A light stroke or a gentle cuddle is a brilliant way to reassure during stressful situations. Touch is a lovely distraction and can help calm the nerves, and restore a sense of normality for your dog or cat. Pressure can also be closely linked with touch, similarly to us a great big hug can often make us feel a lot better. If your pet is comfortable, and generally takes hugs well without jumping back, then a hug could help your pet. You can also look at other longer lasting way to help such as providing pressure wraps. Homemade pressure wraps (you can make these out of scarf material) can provide a sense of security, and will create a snug fit to help them feel calmer. However, never force an item on your pet. If they are showing signs of avoiding the product, trust what they are trying to tell you, and leave them be. For extremely frightened pets who are avoiding the pressure wraps, your vet may be able to provide help throughout the pressure process, and guide them so that they are feeling secure with minimal distress.
Taste is also a very useful sense when it comes to helping reduce stress in your pet. Providing a routine or schedule can reassure your dog and cat, so timing their meals or sticking to a specific feeding time can be very beneficial. Meals higher in carbohydrates can also help with sleep, so a meal of chicken and rice can be a tasty option for them during expected noisier times. If you do choose to give your pet chicken and rice, never add butter, milk or salt to it. You can also try adding their food to a puzzle feeder bowl as a great distraction and entertainment to the noise outside.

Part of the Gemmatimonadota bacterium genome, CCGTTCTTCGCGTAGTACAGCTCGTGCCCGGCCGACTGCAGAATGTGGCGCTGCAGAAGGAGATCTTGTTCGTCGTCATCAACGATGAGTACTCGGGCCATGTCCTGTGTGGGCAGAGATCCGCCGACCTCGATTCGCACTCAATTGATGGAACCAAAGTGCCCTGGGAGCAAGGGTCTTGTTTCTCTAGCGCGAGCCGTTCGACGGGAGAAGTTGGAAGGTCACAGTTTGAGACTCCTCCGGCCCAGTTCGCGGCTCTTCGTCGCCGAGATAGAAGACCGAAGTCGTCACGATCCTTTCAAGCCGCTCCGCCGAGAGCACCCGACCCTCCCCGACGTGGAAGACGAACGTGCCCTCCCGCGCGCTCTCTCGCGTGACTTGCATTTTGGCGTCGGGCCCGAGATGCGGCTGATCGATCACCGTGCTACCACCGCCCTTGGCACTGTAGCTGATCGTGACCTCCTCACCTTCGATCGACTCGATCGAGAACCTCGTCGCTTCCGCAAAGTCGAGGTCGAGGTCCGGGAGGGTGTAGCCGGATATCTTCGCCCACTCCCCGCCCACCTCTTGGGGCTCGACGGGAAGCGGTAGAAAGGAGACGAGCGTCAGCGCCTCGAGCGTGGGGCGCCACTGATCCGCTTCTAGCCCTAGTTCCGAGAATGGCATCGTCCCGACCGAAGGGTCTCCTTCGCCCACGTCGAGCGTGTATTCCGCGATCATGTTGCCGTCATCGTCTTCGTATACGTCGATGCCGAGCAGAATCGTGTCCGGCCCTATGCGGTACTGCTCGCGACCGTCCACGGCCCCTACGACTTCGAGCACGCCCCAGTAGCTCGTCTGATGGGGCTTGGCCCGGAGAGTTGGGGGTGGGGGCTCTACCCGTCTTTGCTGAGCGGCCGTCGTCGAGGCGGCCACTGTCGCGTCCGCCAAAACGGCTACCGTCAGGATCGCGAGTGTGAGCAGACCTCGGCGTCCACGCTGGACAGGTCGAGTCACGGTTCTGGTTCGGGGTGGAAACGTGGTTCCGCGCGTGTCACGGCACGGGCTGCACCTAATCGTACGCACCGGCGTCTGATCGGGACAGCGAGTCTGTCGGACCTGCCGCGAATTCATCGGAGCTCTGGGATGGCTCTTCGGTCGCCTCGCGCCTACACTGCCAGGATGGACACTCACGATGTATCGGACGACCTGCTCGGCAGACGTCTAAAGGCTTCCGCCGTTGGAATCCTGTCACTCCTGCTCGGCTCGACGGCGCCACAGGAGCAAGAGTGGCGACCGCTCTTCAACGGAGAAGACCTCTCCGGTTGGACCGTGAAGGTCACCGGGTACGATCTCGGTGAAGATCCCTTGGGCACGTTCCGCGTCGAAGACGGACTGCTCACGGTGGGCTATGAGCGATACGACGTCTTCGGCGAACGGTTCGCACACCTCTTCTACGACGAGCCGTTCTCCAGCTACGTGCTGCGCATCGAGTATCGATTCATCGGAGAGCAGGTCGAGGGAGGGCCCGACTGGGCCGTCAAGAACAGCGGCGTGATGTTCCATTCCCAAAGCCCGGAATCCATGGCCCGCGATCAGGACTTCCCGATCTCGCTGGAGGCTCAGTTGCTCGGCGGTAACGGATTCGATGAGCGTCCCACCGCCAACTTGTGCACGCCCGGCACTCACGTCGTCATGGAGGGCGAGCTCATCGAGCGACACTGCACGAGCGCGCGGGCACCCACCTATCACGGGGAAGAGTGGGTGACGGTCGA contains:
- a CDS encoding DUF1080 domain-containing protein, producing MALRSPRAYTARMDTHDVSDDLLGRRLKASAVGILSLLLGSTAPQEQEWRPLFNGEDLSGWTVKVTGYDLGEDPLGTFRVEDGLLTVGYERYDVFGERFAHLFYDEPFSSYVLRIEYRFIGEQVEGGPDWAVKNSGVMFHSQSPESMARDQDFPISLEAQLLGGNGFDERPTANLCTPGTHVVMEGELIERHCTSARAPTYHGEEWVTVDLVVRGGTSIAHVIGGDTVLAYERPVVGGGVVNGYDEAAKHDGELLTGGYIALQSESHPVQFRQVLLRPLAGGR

You may find that counter conditioning programs can work wonders alongside desensitization. The two do require a lot of time, patience and effort, however they can have lasting effects for your pet.
The way counter conditioning works is by counteracting the fear response elicited by the stimulus, with a positive reinforcement, such as a special new toy, or a yummy treat. When using this method it is important to know what will excite your pet, and saving it only for times when fear may be oncoming. It is important not to push your pet too quickly, little and office will be more beneficial and remember that they have individual thoughts and feelings, so make sure to build this training around your pets moods and temperament.
We all know when to expect fireworks and generally know which days they may be most present. However as mentioned, fireworks can happen anytime of year. Therefore knowing when and how to put a de-sensitisation plan in place is so important. Give the above suggestions a go, allowing for time and perseverance, ensuring to use all the senses from touch to taste are utilised. If your pet shows increased signs of anxiety or stress, or is becoming unwell speak to your local veterinary practice.